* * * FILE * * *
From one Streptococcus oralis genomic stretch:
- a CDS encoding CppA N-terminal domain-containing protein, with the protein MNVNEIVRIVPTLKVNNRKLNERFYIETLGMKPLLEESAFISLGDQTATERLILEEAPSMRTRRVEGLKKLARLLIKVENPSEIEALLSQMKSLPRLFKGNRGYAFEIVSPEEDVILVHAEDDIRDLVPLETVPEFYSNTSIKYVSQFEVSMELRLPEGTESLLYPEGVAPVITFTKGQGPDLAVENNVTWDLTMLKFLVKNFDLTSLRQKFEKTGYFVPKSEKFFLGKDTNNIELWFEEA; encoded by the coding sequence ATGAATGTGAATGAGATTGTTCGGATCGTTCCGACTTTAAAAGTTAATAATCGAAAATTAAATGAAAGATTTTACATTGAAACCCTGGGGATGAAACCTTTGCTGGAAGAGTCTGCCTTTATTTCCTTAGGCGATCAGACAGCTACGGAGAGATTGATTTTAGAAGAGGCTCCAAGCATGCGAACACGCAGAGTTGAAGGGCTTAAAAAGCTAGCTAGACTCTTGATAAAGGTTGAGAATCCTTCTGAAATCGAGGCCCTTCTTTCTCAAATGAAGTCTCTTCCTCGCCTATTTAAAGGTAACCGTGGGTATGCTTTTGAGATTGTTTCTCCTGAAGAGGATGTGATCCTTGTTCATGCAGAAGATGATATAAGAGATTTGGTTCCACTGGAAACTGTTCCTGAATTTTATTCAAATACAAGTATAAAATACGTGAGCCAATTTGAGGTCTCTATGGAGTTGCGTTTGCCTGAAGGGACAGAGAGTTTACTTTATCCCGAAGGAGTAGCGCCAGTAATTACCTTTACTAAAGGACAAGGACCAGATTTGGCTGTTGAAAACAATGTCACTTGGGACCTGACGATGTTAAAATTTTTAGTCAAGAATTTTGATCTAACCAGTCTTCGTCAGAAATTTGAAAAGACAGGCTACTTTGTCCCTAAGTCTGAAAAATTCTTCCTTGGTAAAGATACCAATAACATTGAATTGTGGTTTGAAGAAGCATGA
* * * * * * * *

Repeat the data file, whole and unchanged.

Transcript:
From one Streptococcus oralis genomic stretch:
- a CDS encoding CppA N-terminal domain-containing protein, with the protein MNVNEIVRIVPTLKVNNRKLNERFYIETLGMKPLLEESAFISLGDQTATERLILEEAPSMRTRRVEGLKKLARLLIKVENPSEIEALLSQMKSLPRLFKGNRGYAFEIVSPEEDVILVHAEDDIRDLVPLETVPEFYSNTSIKYVSQFEVSMELRLPEGTESLLYPEGVAPVITFTKGQGPDLAVENNVTWDLTMLKFLVKNFDLTSLRQKFEKTGYFVPKSEKFFLGKDTNNIELWFEEA; encoded by the coding sequence ATGAATGTGAATGAGATTGTTCGGATCGTTCCGACTTTAAAAGTTAATAATCGAAAATTAAATGAAAGATTTTACATTGAAACCCTGGGGATGAAACCTTTGCTGGAAGAGTCTGCCTTTATTTCCTTAGGCGATCAGACAGCTACGGAGAGATTGATTTTAGAAGAGGCTCCAAGCATGCGAACACGCAGAGTTGAAGGGCTTAAAAAGCTAGCTAGACTCTTGATAAAGGTTGAGAATCCTTCTGAAATCGAGGCCCTTCTTTCTCAAATGAAGTCTCTTCCTCGCCTATTTAAAGGTAACCGTGGGTATGCTTTTGAGATTGTTTCTCCTGAAGAGGATGTGATCCTTGTTCATGCAGAAGATGATATAAGAGATTTGGTTCCACTGGAAACTGTTCCTGAATTTTATTCAAATACAAGTATAAAATACGTGAGCCAATTTGAGGTCTCTATGGAGTTGCGTTTGCCTGAAGGGACAGAGAGTTTACTTTATCCCGAAGGAGTAGCGCCAGTAATTACCTTTACTAAAGGACAAGGACCAGATTTGGCTGTTGAAAACAATGTCACTTGGGACCTGACGATGTTAAAATTTTTAGTCAAGAATTTTGATCTAACCAGTCTTCGTCAGAAATTTGAAAAGACAGGCTACTTTGTCCCTAAGTCTGAAAAATTCTTCCTTGGTAAAGATACCAATAACATTGAATTGTGGTTTGAAGAAGCATGA